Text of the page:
Getting Rid of PMI

Dec 20, 2011 by

Private mortgage insurance—PMI—adds $50-$80 per month to the monthly mortgage payment on a $160,000 home. In my book, that’s a lot, and makes PMI one of my pet peeves. Since the beneficiary of private mortgage insurance is the mortgage lender, not the borrower (who’s paying the premium), PMI is yet another fee mortgage lenders extract, in this case from hapless borrowers dead set on owning a house before they’ve exercised the patience and a sound plan to save up a 20% down payment.

A well known banker conducting business

What is PMI?

Back in the “good old days,” when banks were so unsophisticated that it hadn’t dawned on their executives to incorporate taxpayer bailouts into their business models, mortgage lenders required a down payment of at least 20% of a home’s purchase price. Then they got smart in bank boardrooms. Bank executives realized they could drop the 20% requirement, boost business by lending to more people and making bigger loans, and charge a hefty fee camouflaged as insurance for their generosity. Brilliant! (Notwithstanding the occasional mortgage meltdown national calamity, but that’s a topic for someone else’s blog…)

Terminating PMI

You may not have noticed amidst the tsunami of paper during your mortgage closing that you’re paying PMI. But if you made a down payment of less than 20%, you’re almost certainly paying the premium for this insurance that would pay benefits to your lender. The good news is, you’re not stuck with it forever. Here’s how PMI can end:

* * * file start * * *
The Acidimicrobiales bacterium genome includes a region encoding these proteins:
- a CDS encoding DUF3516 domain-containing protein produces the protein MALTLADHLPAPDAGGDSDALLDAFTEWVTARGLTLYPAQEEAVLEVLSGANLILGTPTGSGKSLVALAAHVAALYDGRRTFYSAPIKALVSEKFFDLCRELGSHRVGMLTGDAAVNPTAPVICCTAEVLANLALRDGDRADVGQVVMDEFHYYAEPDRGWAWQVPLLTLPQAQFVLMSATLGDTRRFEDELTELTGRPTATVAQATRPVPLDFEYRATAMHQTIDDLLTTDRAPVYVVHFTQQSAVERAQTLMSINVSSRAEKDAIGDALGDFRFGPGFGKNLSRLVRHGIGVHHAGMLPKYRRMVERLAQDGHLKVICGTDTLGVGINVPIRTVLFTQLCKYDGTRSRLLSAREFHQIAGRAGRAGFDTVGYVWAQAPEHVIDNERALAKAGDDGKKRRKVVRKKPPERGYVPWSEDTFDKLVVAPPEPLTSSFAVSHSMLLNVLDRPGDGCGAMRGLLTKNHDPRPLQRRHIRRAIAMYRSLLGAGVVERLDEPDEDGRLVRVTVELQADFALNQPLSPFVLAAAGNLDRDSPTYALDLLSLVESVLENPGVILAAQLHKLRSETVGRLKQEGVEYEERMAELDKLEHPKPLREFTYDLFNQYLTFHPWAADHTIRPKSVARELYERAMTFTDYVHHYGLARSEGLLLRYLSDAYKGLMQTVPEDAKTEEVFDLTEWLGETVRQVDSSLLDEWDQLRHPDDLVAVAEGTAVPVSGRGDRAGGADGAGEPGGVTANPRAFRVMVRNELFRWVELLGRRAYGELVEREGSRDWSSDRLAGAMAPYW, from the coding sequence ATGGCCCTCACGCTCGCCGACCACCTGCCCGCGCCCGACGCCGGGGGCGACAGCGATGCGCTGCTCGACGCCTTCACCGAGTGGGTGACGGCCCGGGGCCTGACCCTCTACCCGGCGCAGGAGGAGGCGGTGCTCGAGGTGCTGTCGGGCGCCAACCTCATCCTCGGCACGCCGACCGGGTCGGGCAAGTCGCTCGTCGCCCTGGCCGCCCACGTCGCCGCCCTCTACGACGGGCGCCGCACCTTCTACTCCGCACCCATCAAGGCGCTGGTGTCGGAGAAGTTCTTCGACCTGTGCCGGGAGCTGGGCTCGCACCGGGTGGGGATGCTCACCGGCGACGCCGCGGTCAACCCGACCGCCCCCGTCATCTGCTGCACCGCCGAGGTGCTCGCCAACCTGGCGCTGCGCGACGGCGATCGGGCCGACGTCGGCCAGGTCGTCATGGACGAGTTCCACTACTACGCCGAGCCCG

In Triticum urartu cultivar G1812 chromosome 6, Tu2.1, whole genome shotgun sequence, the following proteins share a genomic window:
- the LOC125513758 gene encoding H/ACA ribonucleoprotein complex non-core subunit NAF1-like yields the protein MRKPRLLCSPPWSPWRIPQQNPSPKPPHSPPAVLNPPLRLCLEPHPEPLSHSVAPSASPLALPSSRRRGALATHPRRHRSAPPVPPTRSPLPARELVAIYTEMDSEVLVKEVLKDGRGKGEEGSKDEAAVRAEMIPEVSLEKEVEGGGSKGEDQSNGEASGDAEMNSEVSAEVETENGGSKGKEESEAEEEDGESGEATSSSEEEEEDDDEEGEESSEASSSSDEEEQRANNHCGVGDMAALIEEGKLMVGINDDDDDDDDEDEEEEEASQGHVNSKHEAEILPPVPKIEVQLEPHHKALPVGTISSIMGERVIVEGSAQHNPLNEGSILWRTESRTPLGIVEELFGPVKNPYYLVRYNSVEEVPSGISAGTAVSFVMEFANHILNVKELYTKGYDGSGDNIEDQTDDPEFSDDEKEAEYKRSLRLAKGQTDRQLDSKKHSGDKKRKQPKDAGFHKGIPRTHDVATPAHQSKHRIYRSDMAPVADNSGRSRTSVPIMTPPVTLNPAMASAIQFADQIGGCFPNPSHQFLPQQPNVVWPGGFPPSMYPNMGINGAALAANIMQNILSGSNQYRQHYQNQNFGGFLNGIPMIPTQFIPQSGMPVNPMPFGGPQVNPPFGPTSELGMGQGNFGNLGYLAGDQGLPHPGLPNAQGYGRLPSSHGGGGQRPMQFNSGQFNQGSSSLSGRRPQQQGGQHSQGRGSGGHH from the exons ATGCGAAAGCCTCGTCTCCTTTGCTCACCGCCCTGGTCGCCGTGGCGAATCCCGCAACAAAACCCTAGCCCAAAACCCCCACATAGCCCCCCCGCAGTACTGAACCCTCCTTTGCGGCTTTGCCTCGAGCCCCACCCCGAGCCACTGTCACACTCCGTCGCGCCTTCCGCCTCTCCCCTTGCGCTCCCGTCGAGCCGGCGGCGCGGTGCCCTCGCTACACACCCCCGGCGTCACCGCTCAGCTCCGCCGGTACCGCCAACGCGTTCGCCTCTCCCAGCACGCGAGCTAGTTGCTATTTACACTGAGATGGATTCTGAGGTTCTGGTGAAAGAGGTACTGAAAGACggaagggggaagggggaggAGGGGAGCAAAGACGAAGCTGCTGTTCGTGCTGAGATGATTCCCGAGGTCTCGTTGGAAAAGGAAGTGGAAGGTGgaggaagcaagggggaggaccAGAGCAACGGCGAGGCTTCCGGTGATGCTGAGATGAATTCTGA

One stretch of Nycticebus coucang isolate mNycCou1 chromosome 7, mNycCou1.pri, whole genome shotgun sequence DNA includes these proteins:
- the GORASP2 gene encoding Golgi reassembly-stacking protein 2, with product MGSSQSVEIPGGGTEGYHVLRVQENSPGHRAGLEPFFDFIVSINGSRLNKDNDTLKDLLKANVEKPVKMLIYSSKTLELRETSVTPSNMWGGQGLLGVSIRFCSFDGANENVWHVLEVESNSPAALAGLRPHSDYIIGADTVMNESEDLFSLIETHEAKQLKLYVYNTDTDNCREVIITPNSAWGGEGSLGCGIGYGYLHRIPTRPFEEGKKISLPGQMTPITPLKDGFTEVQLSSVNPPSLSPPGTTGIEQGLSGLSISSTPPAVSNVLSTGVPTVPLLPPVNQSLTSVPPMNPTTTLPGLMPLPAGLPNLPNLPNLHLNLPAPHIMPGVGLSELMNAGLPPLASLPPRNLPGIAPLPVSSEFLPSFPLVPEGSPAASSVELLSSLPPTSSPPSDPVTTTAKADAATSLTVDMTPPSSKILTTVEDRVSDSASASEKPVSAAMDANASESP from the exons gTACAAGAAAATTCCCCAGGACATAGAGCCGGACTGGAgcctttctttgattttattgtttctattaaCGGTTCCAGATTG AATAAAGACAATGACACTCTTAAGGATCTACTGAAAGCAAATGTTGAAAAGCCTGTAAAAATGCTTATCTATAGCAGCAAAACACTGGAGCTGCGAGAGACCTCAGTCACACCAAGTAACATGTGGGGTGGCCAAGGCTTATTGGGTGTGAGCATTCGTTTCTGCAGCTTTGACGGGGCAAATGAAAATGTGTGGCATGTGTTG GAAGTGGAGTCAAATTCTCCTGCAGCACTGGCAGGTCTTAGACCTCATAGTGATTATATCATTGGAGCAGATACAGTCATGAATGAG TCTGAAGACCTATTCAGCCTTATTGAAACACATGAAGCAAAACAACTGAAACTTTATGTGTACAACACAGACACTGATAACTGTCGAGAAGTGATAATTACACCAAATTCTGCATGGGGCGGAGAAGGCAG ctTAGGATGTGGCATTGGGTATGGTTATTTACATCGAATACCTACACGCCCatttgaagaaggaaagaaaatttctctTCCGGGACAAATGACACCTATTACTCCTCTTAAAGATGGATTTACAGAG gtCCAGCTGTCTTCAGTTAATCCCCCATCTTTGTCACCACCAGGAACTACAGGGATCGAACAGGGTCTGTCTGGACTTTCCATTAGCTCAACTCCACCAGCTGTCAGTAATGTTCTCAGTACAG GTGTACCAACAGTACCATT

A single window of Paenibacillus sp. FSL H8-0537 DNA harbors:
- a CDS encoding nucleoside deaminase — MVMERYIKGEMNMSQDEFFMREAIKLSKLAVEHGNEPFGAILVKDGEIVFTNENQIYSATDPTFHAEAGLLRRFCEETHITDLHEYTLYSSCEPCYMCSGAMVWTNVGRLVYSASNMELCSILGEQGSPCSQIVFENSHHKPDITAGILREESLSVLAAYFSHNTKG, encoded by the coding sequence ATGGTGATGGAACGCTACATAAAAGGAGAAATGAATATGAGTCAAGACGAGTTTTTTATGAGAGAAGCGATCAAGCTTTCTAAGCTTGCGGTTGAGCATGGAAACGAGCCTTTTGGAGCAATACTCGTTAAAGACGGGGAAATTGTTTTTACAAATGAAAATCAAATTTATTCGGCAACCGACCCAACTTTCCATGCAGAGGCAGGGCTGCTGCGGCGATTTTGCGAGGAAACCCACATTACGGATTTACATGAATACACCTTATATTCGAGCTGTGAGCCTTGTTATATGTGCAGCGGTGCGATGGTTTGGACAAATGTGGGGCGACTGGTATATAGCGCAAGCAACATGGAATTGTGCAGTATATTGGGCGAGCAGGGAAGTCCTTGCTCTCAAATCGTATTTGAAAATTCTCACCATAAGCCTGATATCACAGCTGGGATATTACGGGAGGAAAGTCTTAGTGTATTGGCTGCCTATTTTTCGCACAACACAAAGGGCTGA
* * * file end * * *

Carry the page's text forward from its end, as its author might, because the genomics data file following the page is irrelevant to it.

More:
1. When what you owe on your mortgage becomes less than 80% of the home’s 1) purchase price, or 2) current market value (whichever is less), you can and should ask your lender to cancel PMI. You’ll have to pay for an appraisal, but you’ll recover that cost in just a few months if your PMI premium ends. Note that your lender is not obligated to agree to your request to cancel PMI.
  2. The Homeowner’s Protection Act of 1998 requires that mortgage lenders remove the PMI premium when your mortgage balance drops to 78% of the purchase price. Your banker may be too busy calculating his or her taxpayer-subsidized bonus to keep track of such trivial matters, so it’s up to you and you alone to be sure your mortgage lender follows the law.
  3. Regardless of anything, the lender must terminate PMI when half of all scheduled mortgage payments have been made, or after 15 years in the case of a 30-year mortgage, for example. Again, your vigilance to insure law-abidance is recommended.

Warning

Because you likely don’t think like a politician or a banker, you might reasonably conclude under option (2) above—automatic, obligatory PMI cancellation—that you could speed the day when PMI must be cancelled by making extra mortgage payments. By paying faster, the amount you owe on your mortgage will become less than 78% of the purchase price sooner, right? Yes, that is right, but that’s not going to guarantee that your PMI is cancelled sooner.

According to the law, the lender isn’t obliged to drop the PMI premium until your mortgage balance becomes less than 78% of the purchase price according to the original payment schedule. If the original payment schedule shows your balance at last dropping below 78% of the purchase price 60 months after purchase, then that’s the soonest the lender must drop PMI, even if you’ve made extra payments against principal. A rip-off? Yes! Perhaps we should just be thankful that paying extra at least does cut interest charges!

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